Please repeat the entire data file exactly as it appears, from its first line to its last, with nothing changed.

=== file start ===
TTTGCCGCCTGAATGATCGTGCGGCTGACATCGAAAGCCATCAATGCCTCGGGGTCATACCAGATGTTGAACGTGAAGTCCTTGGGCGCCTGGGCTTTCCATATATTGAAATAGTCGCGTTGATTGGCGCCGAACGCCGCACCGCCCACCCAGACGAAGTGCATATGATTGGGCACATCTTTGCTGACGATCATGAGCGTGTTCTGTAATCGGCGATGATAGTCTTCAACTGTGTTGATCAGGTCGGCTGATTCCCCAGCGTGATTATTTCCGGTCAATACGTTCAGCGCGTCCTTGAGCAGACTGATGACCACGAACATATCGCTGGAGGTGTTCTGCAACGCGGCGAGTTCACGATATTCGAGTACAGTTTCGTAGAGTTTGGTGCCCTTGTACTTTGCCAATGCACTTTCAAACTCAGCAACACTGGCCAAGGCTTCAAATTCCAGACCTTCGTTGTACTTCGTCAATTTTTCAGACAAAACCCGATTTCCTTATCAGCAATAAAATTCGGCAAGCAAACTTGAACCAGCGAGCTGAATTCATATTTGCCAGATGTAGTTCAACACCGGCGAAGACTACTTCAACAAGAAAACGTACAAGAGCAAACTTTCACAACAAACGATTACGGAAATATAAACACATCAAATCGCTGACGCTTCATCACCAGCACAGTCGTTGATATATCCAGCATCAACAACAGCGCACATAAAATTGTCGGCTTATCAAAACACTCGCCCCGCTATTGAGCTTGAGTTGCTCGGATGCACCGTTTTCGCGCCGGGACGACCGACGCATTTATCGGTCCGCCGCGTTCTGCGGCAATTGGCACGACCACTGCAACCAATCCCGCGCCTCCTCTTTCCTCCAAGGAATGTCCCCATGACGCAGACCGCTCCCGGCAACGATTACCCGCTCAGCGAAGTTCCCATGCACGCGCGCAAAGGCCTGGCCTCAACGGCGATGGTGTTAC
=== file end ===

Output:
TTTGCCGCCTGAATGATCGTGCGGCTGACATCGAAAGCCATCAATGCCTCGGGGTCATACCAGATGTTGAACGTGAAGTCCTTGGGCGCCTGGGCTTTCCATATATTGAAATAGTCGCGTTGATTGGCGCCGAACGCCGCACCGCCCACCCAGACGAAGTGCATATGATTGGGCACATCTTTGCTGACGATCATGAGCGTGTTCTGTAATCGGCGATGATAGTCTTCAACTGTGTTGATCAGGTCGGCTGATTCCCCAGCGTGATTATTTCCGGTCAATACGTTCAGCGCGTCCTTGAGCAGACTGATGACCACGAACATATCGCTGGAGGTGTTCTGCAACGCGGCGAGTTCACGATATTCGAGTACAGTTTCGTAGAGTTTGGTGCCCTTGTACTTTGCCAATGCACTTTCAAACTCAGCAACACTGGCCAAGGCTTCAAATTCCAGACCTTCGTTGTACTTCGTCAATTTTTCAGACAAAACCCGATTTCCTTATCAGCAATAAAATTCGGCAAGCAAACTTGAACCAGCGAGCTGAATTCATATTTGCCAGATGTAGTTCAACACCGGCGAAGACTACTTCAACAAGAAAACGTACAAGAGCAAACTTTCACAACAAACGATTACGGAAATATAAACACATCAAATCGCTGACGCTTCATCACCAGCACAGTCGTTGATATATCCAGCATCAACAACAGCGCACATAAAATTGTCGGCTTATCAAAACACTCGCCCCGCTATTGAGCTTGAGTTGCTCGGATGCACCGTTTTCGCGCCGGGACGACCGACGCATTTATCGGTCCGCCGCGTTCTGCGGCAATTGGCACGACCACTGCAACCAATCCCGCGCCTCCTCTTTCCTCCAAGGAATGTCCCCATGACGCAGACCGCTCCCGGCAACGATTACCCGCTCAGCGAAGTTCCCATGCACGCGCGCAAAGGCCTGGCCTCAACGGCGATGGTGTTAC